Blackouts and job losses loom as another coal plant to be closed

After the disaster imposed upon them by Dictator Dan during his mismanagement of COVID-19, it appears Victorians aren’t catching a break anytime soon.

In the past fortnight alone, the Andrews government has allowed the early closure of the 1480MW Yallourn coal-fired power plant (which supplies 22% of the state’s electricity and employs up to 1000 workers) and, if that wasn’t a big enough kick in the economic groin, it changed the Victorian constitution to ban hydraulic fracking.

These decisions come on top of the closure of the Hazelwood coal-fired power plant back in 2017 and AGL’s recent decision to close the Liddell power station in NSW by 2022-23.

Not only will this leave a gap in generation capacity of more than 1000 megawatts, but it will likely lead to higher power prices and blackouts.

As Federal Energy Minister Angus Taylor said, “we have already seen this happen with the closures of Northern in South Australia and most recently Hazelwood in Victoria, where wholesale prices skyrocketed by 85 per cent.”

Considering cheap, stable energy is the prerequisite to a nation’s ability to produce critical cost-competitive manufactured goods on a large-scale, one would think Australia’s power companies would be rushing to provide adequate solutions.

Think again.

Instead of investing in a new HELE coal-fired power plant or a nuclear reactor to replace Yallourn, Hazelwood and Liddell, the foreign-owned Energy Australia has announced it will build a 350MW battery which can provide power for up to four hours and only employ 80 workers during construction.  

What could possibly go wrong?

Does the Andrews government really think it’s good enough to replace 1480 megawatts of baseload power with a 350-megawatt battery which can only power for up to four hours at a time?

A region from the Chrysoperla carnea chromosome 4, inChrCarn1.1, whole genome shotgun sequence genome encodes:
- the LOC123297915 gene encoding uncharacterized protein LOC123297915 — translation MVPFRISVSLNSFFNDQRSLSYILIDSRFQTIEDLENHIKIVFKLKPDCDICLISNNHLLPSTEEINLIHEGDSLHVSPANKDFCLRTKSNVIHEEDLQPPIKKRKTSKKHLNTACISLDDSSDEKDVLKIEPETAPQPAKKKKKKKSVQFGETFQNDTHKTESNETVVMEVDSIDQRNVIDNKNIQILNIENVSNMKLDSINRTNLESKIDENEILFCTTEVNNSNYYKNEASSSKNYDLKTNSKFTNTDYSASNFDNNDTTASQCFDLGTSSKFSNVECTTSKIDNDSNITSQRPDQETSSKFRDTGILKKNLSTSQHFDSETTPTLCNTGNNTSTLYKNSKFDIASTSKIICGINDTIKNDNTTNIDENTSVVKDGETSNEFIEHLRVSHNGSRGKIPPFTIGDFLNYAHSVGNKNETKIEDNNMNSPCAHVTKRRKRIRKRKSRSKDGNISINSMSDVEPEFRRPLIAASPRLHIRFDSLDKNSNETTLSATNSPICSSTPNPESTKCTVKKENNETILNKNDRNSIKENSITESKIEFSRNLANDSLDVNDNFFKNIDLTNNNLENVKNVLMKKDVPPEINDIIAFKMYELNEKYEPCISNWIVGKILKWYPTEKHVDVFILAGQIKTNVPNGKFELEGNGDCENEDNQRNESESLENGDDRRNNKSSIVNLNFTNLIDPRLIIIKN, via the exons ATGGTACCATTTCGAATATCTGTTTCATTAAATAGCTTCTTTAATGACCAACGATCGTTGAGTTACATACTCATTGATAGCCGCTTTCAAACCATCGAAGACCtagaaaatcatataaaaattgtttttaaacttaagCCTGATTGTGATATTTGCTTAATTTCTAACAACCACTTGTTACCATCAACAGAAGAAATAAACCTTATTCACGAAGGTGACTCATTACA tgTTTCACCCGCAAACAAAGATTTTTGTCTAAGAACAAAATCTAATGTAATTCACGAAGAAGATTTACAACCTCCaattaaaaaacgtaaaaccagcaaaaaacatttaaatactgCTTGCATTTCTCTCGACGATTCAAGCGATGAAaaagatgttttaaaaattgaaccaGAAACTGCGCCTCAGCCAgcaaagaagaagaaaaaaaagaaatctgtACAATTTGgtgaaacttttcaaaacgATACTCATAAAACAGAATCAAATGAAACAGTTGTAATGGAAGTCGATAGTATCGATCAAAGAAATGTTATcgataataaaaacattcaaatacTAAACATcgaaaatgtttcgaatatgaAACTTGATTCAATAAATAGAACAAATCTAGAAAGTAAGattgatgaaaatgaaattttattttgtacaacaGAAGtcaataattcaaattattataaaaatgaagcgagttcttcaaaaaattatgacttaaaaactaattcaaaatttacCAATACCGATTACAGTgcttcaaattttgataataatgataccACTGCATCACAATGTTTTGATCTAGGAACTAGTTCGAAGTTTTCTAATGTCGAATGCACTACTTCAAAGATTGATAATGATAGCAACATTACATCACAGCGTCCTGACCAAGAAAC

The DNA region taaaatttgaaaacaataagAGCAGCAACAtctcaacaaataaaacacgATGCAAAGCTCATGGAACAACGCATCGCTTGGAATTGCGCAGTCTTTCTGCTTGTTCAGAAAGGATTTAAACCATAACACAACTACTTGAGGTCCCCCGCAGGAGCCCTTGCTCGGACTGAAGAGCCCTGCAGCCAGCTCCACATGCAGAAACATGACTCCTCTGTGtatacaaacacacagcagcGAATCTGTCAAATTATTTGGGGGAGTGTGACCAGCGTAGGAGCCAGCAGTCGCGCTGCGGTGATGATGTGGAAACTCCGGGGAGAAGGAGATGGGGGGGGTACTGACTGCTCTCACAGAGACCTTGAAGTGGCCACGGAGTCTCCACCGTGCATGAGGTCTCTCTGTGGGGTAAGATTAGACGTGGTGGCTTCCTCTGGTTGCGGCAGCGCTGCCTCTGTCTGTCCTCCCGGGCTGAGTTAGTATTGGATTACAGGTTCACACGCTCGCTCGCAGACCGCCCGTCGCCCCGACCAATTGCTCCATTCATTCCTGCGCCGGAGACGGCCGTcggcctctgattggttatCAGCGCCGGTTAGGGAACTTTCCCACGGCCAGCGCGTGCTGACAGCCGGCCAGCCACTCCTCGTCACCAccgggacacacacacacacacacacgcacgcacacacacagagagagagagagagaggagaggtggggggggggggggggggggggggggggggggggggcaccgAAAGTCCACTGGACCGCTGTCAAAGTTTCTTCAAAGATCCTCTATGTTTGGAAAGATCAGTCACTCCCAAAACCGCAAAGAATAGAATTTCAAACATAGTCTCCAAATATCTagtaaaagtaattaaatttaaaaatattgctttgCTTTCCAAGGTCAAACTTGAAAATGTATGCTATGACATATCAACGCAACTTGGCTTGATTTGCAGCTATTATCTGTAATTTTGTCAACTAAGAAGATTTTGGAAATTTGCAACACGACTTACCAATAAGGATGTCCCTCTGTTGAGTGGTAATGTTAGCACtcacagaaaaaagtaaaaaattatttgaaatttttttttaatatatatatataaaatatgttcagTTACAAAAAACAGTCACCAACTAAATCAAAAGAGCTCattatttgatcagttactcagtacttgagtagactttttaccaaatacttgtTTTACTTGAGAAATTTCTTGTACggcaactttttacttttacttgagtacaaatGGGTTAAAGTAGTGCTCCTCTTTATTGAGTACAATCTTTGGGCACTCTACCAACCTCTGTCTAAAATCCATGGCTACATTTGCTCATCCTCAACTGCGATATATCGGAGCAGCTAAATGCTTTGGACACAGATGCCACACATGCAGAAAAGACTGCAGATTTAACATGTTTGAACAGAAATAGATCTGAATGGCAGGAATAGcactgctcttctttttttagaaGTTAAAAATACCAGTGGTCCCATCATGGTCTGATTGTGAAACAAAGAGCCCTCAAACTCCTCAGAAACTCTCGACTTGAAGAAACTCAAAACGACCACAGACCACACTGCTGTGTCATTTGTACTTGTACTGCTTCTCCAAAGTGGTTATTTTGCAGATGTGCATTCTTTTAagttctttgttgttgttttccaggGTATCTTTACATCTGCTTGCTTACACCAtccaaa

Is the Victorian Energy Minister Lily D’Ambrosio being honest with Victorians when she says the closure of Yallourn power station was part of a trend of “old, coal-fired power stations creaking to a stop around the world” when China, India and Russia have 289 new coal-fired power stations under construction or in the pipeline?

Or how about Innes Willox, the chief executive of the Australian Industry Group, who said that “ever-cheaper renewables will keep undermining the economics of existing power plants?”

Surely Ms Willox understands that the reason renewables “undermine the economics of existing coal-fired power plants” is because renewables have feed-in priority to the grid because of the emissions reduction targets imposed upon Australia by our politicians, bureaucrats and diplomats.

As such, the onus is put on power stations to bear the cost of scaling up when renewables don’t produce power on a cloudy and/or windless day and scaling down when they operate in perfect conditions.

This indirect subsidy - on top direct subsidies including the $600,000 each wind turbine earns every year via renewable energy certificates - may make renewables seem cheaper than coal-fired power to the untrained eye.  

However, on a level playing field there is just no comparison.

Just ask Australian households and businesses whether their power prices have gone down as more renewables have entered the system, crowding out more efficient forms of energy generation.

Although Australia had the cheapest energy in the world back in the 1990s, we now have some of the world’s highest, with Australian manufacturers paying 91 per cent more for electricity over the last decade.

As a result, Australian manufacturing output has declined in real terms for the first time, at least 350,000 manufacturing jobs have been destroyed, and private Australian investment into manufacturing has gone from almost a third of total investment to just 8 per cent.  

And yet we’re still told “renewables are the cheapest form of energy” and “king coal is dead”.

If only Anthony Albanese and certain segments of the Liberal party had the same commitment to Australia’s workers as former Prime Minister Ben Chifley (who established the Joint Coal Board) and Gough Whitlam (who welcomed federal government financing for the construction of the Gladstone Power Station) did.

Perhaps then Australian manufacturing wouldn’t be in the sorry state it’s in today.